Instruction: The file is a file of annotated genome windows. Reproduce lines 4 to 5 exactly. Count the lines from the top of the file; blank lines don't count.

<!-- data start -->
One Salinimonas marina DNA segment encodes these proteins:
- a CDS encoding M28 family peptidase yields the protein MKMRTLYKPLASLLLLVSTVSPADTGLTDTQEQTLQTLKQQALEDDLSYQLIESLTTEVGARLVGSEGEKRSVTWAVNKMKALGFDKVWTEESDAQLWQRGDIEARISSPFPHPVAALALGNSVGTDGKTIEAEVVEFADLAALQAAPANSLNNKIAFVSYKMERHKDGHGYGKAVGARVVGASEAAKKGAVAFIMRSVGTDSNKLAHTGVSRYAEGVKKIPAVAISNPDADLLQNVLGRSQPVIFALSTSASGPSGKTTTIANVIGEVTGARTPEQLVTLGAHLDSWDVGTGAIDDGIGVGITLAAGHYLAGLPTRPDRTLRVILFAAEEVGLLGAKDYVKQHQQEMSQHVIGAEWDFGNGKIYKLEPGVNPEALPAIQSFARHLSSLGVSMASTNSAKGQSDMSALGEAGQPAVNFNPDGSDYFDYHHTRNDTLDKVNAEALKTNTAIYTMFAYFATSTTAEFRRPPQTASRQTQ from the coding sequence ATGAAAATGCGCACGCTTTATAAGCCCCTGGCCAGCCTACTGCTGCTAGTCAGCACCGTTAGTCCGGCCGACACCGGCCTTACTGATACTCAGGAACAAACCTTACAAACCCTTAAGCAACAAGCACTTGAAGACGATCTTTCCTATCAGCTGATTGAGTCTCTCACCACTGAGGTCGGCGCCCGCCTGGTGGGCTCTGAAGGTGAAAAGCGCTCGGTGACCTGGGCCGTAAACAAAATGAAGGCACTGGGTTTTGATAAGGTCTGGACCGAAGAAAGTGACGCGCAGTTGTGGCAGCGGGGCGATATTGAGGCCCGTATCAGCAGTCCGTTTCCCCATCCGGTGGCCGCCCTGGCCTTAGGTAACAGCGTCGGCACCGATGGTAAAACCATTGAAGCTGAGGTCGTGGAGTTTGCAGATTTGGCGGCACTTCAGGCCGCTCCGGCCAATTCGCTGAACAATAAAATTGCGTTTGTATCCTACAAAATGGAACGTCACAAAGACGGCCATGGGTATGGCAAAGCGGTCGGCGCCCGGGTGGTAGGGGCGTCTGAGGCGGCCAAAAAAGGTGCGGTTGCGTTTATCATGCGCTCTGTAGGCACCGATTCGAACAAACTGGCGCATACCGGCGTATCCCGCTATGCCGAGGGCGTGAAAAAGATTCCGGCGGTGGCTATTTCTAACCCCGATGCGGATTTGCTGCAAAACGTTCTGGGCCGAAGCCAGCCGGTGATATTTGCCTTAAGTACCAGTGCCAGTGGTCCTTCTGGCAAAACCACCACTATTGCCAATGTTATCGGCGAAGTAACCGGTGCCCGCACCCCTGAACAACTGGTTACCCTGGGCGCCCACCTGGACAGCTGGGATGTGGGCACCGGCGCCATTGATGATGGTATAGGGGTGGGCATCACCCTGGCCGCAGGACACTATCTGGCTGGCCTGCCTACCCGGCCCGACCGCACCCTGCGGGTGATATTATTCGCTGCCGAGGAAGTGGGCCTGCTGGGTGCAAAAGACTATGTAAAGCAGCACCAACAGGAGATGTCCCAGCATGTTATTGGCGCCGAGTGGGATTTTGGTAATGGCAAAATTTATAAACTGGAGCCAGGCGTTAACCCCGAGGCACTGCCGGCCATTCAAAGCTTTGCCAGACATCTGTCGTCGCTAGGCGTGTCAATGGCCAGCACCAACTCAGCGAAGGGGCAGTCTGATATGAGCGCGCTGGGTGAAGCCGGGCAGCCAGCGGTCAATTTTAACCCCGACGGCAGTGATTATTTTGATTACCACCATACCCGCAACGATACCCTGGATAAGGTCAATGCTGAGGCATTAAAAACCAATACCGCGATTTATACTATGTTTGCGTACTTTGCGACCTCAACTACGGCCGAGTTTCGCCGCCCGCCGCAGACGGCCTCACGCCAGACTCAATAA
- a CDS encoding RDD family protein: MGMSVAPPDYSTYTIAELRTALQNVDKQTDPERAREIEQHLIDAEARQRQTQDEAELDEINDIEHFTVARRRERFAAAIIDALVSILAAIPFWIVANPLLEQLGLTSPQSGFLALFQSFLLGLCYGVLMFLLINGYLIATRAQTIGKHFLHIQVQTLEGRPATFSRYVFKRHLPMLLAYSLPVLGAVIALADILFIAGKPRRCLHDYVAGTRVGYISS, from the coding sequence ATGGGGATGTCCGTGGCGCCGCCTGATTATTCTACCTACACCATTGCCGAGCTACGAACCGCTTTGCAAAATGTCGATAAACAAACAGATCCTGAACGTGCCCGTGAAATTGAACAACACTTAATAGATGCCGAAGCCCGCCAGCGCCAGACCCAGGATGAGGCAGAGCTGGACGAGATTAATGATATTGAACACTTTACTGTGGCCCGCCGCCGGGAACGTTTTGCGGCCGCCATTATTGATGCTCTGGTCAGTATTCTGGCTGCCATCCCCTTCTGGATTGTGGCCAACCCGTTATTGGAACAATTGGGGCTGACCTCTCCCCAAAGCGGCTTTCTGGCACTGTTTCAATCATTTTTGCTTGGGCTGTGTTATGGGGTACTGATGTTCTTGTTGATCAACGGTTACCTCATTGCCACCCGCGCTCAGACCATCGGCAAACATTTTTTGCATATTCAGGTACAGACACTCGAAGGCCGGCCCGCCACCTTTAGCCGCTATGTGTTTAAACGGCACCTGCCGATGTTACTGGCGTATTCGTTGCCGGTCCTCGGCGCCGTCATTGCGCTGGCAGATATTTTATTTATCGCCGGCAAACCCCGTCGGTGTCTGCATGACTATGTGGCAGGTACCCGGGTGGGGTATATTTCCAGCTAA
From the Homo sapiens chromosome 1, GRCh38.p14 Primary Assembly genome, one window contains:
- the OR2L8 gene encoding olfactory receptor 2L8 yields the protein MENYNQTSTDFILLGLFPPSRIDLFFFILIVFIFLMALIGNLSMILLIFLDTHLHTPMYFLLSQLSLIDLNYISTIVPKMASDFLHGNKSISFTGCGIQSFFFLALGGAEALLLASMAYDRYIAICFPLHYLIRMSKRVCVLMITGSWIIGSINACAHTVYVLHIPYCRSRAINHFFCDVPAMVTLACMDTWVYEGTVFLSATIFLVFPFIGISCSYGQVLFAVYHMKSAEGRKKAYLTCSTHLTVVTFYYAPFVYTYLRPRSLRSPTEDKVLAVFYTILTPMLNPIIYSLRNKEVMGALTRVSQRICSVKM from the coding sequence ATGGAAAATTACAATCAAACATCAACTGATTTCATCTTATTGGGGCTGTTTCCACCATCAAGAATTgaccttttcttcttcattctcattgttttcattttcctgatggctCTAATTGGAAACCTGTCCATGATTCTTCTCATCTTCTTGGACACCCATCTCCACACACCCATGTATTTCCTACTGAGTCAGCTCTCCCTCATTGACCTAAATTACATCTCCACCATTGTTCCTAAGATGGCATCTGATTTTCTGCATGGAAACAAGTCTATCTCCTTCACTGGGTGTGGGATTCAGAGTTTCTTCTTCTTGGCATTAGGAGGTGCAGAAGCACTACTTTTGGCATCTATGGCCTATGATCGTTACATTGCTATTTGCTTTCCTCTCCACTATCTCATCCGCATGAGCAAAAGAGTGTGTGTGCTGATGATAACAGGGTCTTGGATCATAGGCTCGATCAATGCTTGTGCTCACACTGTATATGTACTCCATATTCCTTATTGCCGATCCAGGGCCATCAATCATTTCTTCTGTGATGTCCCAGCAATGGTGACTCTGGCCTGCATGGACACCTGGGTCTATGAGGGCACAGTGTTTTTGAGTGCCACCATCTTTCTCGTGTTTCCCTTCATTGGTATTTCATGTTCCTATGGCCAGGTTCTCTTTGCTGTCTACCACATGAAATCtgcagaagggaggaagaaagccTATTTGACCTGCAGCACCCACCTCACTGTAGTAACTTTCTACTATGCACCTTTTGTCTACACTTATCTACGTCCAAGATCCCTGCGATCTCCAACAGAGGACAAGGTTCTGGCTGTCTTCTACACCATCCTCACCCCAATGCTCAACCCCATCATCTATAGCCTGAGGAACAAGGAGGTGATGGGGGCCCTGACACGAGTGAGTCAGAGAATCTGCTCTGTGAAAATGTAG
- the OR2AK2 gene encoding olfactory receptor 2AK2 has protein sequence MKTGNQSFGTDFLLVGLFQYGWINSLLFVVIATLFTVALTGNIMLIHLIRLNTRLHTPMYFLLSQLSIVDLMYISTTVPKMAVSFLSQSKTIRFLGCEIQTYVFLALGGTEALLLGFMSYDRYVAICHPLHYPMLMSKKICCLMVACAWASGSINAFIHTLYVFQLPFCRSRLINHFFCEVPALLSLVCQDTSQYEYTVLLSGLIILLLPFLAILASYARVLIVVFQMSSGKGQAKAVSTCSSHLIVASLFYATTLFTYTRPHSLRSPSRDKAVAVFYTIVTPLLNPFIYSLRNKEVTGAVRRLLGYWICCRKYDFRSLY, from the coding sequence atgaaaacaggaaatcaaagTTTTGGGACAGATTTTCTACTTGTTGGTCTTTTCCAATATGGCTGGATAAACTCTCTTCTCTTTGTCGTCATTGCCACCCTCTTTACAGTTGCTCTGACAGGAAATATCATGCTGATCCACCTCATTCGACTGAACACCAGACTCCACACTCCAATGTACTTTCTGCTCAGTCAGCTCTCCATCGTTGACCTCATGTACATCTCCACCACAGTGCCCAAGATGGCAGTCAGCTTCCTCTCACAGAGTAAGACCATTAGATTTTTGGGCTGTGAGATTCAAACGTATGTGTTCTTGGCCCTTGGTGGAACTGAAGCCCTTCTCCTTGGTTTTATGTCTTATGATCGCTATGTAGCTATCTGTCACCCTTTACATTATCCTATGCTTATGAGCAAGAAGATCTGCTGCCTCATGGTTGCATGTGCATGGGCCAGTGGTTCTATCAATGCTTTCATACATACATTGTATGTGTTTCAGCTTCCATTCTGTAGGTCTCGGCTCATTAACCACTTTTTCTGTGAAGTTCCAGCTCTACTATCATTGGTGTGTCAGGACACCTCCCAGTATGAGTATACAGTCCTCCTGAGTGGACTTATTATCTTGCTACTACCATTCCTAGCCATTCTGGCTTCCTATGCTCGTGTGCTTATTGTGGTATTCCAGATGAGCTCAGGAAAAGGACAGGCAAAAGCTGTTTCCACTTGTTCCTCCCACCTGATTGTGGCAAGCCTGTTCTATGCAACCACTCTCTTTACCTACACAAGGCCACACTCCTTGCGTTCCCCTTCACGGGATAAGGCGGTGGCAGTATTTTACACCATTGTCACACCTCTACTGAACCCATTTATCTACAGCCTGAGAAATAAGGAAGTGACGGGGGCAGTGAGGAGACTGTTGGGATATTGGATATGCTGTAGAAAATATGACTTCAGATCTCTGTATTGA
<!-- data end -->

From the Homo sapiens chromosome 1, GRCh38.p14 Primary Assembly genome, one window contains:
- the OR2L8 gene encoding olfactory receptor 2L8 yields the protein MENYNQTSTDFILLGLFPPSRIDLFFFILIVFIFLMALIGNLSMILLIFLDTHLHTPMYFLLSQLSLIDLNYISTIVPKMASDFLHGNKSISFTGCGIQSFFFLALGGAEALLLASMAYDRYIAICFPLHYLIRMSKRVCVLMITGSWIIGSINACAHTVYVLHIPYCRSRAINHFFCDVPAMVTLACMDTWVYEGTVFLSATIFLVFPFIGISCSYGQVLFAVYHMKSAEGRKKAYLTCSTHLTVVTFYYAPFVYTYLRPRSLRSPTEDKVLAVFYTILTPMLNPIIYSLRNKEVMGALTRVSQRICSVKM from the coding sequence ATGGAAAATTACAATCAAACATCAACTGATTTCATCTTATTGGGGCTGTTTCCACCATCAAGAATTgaccttttcttcttcattctcattgttttcattttcctgatggctCTAATTGGAAACCTGTCCATGATTCTTCTCATCTTCTTGGACACCCATCTCCACACACCCATGTATTTCCTACTGAGTCAGCTCTCCCTCATTGACCTAAATTACATCTCCACCATTGTTCCTAAGATGGCATCTGATTTTCTGCATGGAAACAAGTCTATCTCCTTCACTGGGTGTGGGATTCAGAGTTTCTTCTTCTTGGCATTAGGAGGTGCAGAAGCACTACTTTTGGCATCTATGGCCTATGATCGTTACATTGCTATTTGCTTTCCTCTCCACTATCTCATCCGCATGAGCAAAAGAGTGTGTGTGCTGATGATAACAGGGTCTTGGATCATAGGCTCGATCAATGCTTGTGCTCACACTGTATATGTACTCCATATTCCTTATTGCCGATCCAGGGCCATCAATCATTTCTTCTGTGATGTCCCAGCAATGGTGACTCTGGCCTGCATGGACACCTGGGTCTATGAGGGCACAGTGTTTTTGAGTGCCACCATCTTTCTCGTGTTTCCCTTCATTGGTATTTCATGTTCCTATGGCCAGGTTCTCTTTGCTGTCTACCACATGAAATCtgcagaagggaggaagaaagccTATTTGACCTGCAGCACCCACCTCACTGTAGTAACTTTCTACTATGCACCTTTTGTCTACACTTATCTACGTCCAAGATCCCTGCGATCTCCAACAGAGGACAAGGTTCTGGCTGTCTTCTACACCATCCTCACCCCAATGCTCAACCCCATCATCTATAGCCTGAGGAACAAGGAGGTGATGGGGGCCCTGACACGAGTGAGTCAGAGAATCTGCTCTGTGAAAATGTAG